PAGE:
Machilipatnam has a knack to disappear from public imagination only to resurface in a new avatar. When we decided to visit the sleepy harbor town in coastal Andhra, my friends wondered what we want to see there.
Historic Facts about Machilipatnam
Here are my very own findings about this intriguing place of historic depth:
- Maisolos, as it was known to the Romans during 3rd century BC, was a major trading port on the Coramandal Coast of India in the Krishna basin due to a natural harbour. Many gold coins from the Roman and the Satavahana era have been discovered here during excavations. The harbour also gives the town its folklore name of Bandar. Now before our Hindi speaking friends relate it to monkey, let me inform you this Bandar is from Persian origin meaning a port.
- Arab traders visited here during the 13th century and the town constantly changed hands between various kingdoms till it came under the rulers of Golconda. They named the East facing gate of the famous Charminar in Hyderabad as Machili Kaman or Fish Gate, as it faced Machilipatnam.
- Portuguese ruled the port between 1598 and 1610, only to be kicked out by the Mughal Canons, who after plundering Golconda Fort, also wanted to control the sea trade.
- Then the Dutch came who built a small fort and armoury, which proved inadequate to save them from the onslaught of the British East India Company who built their first factory here.
All these war stories, the lure of an abandoned fort, palace of the local ruler, and whim for some beach time made us visit this coastal Andhra town about 340 KM East of Hyderabad. After all, this was the port from where the famed Golconda diamonds were exported out of India for centuries.
Machilipatnam is district headquarters of the Krishna District, and boasts of one of the largest Collectors bungalow in India, a legacy of the British Raj. It is a major education and commercial hub in coastal Andhra Pradesh.
Dutch Fort Complex – My amazing experience
Day started slowly at Machilipatnam, and we decided to go to the Dutch fort and armoury. Nobody in our hotel or taxi stand seemed to have a clue as to how to reach there. Finally a shared auto rickshaw agreed to drop us close to the fort called Bandar Kota locally, the reason being nobody understood when we said Dutch Fort.
We walked for about 10 minute through a village, before reaching the fort. The fort was under renovation and we tried to strike a conversation with the workers. They were replacing the decayed wood planks under the roof, and doing other repairs to bring back the lost grandeur of the fort. It seemed like the fort was getting a makeover to welcome more visitors soon.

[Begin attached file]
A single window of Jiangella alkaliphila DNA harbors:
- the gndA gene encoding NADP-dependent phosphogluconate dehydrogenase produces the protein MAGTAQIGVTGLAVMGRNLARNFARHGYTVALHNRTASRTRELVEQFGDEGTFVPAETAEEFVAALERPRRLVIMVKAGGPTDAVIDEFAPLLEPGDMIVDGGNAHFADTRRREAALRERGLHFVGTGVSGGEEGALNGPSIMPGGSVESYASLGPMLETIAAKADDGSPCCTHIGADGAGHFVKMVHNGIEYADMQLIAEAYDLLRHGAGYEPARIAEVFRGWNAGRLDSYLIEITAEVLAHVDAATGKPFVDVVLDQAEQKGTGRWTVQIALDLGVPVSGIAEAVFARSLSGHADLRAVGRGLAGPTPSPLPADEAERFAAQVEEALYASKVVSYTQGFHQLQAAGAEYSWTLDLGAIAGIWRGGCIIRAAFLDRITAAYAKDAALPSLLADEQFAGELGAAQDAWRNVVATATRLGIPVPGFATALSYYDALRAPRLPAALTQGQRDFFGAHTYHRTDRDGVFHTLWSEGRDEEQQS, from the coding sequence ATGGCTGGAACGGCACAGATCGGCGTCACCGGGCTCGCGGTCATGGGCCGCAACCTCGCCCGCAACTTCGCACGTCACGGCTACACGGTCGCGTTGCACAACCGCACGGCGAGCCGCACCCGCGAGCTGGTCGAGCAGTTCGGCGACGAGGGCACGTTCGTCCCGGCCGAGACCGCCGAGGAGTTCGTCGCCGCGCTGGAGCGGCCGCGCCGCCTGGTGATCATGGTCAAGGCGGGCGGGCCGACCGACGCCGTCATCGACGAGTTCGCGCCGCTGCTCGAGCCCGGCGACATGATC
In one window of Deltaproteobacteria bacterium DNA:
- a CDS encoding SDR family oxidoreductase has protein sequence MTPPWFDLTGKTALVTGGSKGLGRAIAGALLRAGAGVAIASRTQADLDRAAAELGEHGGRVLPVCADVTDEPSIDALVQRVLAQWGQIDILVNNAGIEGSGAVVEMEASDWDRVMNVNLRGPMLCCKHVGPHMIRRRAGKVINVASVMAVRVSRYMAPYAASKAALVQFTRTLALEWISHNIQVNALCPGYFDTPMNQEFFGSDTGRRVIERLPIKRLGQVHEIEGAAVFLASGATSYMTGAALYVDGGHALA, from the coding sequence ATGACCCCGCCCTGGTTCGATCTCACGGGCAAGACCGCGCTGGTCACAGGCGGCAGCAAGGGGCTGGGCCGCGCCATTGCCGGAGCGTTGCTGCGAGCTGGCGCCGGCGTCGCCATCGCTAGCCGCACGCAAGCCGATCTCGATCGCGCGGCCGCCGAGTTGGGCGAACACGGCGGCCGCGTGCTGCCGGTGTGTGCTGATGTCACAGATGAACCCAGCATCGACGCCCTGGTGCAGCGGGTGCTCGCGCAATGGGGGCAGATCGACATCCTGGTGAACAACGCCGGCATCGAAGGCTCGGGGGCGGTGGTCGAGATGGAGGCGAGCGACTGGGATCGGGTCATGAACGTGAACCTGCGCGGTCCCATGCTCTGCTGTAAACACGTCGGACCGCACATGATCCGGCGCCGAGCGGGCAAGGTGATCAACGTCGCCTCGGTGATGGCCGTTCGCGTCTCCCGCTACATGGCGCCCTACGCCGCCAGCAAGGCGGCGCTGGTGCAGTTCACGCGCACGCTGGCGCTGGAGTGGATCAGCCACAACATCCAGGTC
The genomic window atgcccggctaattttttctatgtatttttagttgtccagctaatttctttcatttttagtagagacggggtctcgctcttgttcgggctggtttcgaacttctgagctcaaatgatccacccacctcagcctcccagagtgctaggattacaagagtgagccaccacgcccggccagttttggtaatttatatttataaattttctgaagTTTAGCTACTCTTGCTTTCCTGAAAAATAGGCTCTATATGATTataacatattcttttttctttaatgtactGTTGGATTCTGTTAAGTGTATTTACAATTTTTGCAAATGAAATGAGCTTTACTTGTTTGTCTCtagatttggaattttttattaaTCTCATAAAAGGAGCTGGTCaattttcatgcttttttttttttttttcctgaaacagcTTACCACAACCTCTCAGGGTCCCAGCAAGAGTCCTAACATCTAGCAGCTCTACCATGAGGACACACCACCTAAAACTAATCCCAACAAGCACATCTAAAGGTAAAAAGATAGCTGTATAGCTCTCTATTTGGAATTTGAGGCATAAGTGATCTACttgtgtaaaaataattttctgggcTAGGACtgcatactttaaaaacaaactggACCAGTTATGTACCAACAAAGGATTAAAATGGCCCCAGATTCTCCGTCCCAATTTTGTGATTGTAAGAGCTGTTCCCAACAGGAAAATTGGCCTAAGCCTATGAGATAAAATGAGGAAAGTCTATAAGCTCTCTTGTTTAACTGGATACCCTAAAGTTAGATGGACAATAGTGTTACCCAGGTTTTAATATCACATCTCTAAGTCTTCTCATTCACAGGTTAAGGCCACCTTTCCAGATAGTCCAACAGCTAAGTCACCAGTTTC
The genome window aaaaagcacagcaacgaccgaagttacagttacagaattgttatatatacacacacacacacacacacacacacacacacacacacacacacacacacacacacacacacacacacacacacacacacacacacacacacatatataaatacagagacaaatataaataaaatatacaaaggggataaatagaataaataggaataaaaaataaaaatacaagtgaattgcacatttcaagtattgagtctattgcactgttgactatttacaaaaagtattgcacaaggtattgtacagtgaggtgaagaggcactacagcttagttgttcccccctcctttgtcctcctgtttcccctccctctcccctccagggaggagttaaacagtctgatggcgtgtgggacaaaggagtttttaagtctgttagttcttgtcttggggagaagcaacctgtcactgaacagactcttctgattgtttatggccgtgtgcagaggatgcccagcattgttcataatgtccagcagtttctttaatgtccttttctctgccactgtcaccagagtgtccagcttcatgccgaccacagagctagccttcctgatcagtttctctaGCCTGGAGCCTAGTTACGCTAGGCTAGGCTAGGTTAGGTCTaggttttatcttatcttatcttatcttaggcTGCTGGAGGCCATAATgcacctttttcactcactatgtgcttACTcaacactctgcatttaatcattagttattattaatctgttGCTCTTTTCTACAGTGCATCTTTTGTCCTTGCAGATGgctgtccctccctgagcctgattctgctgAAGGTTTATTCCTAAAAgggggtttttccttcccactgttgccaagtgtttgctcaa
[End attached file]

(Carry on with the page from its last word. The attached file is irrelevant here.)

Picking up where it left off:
The Dutch Fort has many big and small rooms, narrow staircases, leading to roof that is collapsed at places, a live testimony of facing the many cyclones that the area usually witnessed. I wondered if it were the damages incurred during one of the gun battles in the past. I ask the guy who pretended to be in charge. But he had no clear answer and said that it could be due to cyclones or the cannons that caused holes in the roof. We saw a tower next to the fort and decided to explore further.
The tower is an interesting building, standing alone in the corner of a park. We tried to find a stair to climb the same but there was none. About 100 meters from the tower is the abandoned armoury, now in bad shape but you can see from construction that it was built to last any accidental blast of all the gunpowder stored in its bowels. Built in layers with brick walls and pillars that radiated out of the main building to lower the impact of any flying debris, one cannot stop but admire the design. Dutch fort complex is a photographer’s dream place with its ruined, rugged, desolate, almost haunting charm, and we clicked the buildings from every possible angle.
We continued our exploration in the nearby village and also found the dilapidated sugar factory built by British. Further down the road there is a cemetery and memorial built by then District Collector G Thorn Hill in memory of 30,000 people who perished in a tidal wave that struck Machilipatnam on November 1, 1864.
While coming back we met this farmer who was feeding his rooster dry fruits! These roosters were earlier used in cock fights. Though the cockfighting is now banned, people continue to pamper their roosters.